Civil Rights Movement
A SOCIAL STUDIES LESSON PLAN
Timeline: 2-3 days (within a larger Civil Rights unit)
Students will approach the Civil Rights movement through the lens of dress, using the Revolutionary Dress zine to better understand and analyze different groups within the movement and the way their beliefs and strategies differed from one another. Major themes include respectability, solidarity and an understanding of how race and class intersect with dress. Using the Civil Rights movement as a foundation, students will then apply their knowledge to reflect on how they dress, examples of obligatory “respectable” attire in their own lives, as well as comparing this past movement to current movements for Black lives.
Students will be able to...
Describe the differences in attire between SNCC and the SCLC
Explain the strategy behind why each group wore what they did and what
that says about the group’s beliefs and goals
Recognize & reflect on examples of dressing for respectability, solidarity etc
in their own lives
Apply the same dress analysis to current movements for Black lives
SS.H.3.9-12: Evaluate the methods utilized by people and institutions to promote change
SS.CV.6.9-12: Describe how political parties, the media, and public interest groups both influence and reflect social and political interests
SS.CV.8.9-12: Analyze how individuals use and challenge laws to address a variety of public issues.
Before class: Place some examples of dress from the movement (overalls, denim jacket, white t-shirt, heels, tie, pearl necklace, pencil skirt, suit jacket, dress shoes etc) around the room. These can be basic photos of the garments, but a bonus would be to have physical items that students can more physically interact with.
Opening: (15 min) Allow students some quiet time to walk around the room and interact with the garments/photos. Prompt them with some questions so they can jot down some notes for each garment. This is informal: no need for full sentences or thought-out responses. Just initial thoughts & the first things that pop into their head.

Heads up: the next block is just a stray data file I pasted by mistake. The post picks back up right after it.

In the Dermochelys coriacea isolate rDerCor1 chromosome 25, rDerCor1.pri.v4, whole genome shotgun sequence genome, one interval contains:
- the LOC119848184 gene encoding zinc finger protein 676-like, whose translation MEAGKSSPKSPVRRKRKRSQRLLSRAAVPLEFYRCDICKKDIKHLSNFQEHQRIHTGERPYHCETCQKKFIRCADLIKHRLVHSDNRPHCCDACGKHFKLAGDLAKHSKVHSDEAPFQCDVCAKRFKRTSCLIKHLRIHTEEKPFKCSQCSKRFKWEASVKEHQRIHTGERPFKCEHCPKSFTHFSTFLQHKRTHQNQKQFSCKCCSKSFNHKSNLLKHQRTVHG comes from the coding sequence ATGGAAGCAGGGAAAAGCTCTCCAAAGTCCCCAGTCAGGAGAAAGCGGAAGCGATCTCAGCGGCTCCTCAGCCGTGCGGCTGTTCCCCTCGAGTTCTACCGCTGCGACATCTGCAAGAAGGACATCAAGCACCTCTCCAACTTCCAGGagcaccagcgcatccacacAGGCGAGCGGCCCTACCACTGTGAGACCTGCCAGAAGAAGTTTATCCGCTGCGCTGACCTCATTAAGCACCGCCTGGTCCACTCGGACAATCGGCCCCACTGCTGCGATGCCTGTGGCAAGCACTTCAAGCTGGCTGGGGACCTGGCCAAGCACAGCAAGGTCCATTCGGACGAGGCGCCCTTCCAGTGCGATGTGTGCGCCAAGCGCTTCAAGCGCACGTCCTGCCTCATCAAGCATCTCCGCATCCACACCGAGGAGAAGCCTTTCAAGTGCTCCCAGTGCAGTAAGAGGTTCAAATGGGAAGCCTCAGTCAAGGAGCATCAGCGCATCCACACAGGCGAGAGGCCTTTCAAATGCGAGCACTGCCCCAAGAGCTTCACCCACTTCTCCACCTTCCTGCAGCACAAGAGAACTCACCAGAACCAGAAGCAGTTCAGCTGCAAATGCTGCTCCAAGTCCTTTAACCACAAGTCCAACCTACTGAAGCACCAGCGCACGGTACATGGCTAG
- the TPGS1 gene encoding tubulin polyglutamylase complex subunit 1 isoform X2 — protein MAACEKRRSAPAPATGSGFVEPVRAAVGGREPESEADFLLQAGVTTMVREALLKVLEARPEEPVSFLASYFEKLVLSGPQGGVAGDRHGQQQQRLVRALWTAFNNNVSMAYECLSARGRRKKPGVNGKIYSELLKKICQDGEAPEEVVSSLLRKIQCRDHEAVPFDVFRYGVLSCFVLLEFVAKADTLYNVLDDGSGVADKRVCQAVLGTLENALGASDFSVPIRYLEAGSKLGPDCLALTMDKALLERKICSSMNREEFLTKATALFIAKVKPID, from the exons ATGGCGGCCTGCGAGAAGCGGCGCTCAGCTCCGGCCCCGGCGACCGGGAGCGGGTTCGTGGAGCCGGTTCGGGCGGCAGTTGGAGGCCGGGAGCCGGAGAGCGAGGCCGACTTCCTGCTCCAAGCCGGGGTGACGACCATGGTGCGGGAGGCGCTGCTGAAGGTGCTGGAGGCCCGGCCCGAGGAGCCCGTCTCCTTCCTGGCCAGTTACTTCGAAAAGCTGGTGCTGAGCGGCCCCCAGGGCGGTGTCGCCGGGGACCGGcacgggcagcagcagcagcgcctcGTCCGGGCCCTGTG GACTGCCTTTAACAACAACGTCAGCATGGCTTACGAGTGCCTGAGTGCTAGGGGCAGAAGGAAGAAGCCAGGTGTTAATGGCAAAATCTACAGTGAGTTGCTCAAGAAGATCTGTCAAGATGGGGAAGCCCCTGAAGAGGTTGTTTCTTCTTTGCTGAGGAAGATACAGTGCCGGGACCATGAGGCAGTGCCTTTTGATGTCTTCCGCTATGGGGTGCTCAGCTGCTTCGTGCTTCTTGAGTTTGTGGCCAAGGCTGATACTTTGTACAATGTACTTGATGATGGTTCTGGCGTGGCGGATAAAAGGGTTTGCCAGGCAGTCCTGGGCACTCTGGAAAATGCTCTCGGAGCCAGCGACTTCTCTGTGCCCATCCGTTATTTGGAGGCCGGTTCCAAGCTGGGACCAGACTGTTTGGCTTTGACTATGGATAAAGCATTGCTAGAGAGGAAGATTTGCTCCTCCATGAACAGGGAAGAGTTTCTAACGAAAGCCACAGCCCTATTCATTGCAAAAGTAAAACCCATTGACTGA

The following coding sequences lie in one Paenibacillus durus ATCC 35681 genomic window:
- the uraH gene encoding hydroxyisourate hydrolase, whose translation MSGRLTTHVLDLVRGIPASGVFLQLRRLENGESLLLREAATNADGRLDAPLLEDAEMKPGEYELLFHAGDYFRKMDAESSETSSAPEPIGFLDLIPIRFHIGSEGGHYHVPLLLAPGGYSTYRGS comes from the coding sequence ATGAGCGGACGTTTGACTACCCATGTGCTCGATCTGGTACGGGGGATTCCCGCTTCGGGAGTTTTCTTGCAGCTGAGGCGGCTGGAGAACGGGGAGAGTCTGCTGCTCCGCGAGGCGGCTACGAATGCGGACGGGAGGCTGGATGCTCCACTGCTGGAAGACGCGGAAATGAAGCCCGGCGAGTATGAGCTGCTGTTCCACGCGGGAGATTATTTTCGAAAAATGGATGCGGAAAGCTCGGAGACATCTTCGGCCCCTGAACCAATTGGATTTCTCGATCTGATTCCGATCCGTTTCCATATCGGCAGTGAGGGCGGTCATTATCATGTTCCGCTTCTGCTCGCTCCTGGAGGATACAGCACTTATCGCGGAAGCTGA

Questions/prompts: What does this piece of clothing or accessory remind you of? Who might wear this? What might someone be doing if they were wearing this?
Activity can end here, with students keeping their answers to themselves. Opportunity to have them share with their neighbor for a couple minutes, or open it up to a brief full class discussion with students sharing out their thoughts on specific garments.
*Note: These questions may prompt students to gender particular items of clothing (ex: “Skirts are for girls!”). This is an opportunity to call in students to shift that thinking.
A response might look like: “Objects like clothing don’t have gender. And there are plenty of examples of men and gender-nonconforming people wearing skirts in history, other cultures and even pop culture. Can anyone think of examples?...Don’t you think people should feel free to wear whatever clothing makes them the most comfortable?”
Quick refresher: (5-ish min) Let students know that today they’ll be looking at the Civil Rights movement from a new perspective, something that a lot of history textbooks don’t normally talk about: clothes! But first, prompt them with some refresher questions. What have they learned so far? What information has stuck with them?
Reading the zine: (30 min) The zine should be read out loud as a whole class in the manner of your choosing. Every couple pages there will be opportunities to stop and ask questions of the class, point out specific photos and/or give the students a chance to ask their own questions. Encourage students to take notes, jot down questions, etc in the zines.
Read the cover, pg. 1 & 2:
Potential questions to ask: Has anyone ever thought of their clothes, their dress, as being powerful? Do you agree or disagree with the idea that dress has the power to communicate all sorts of things? Why/why not?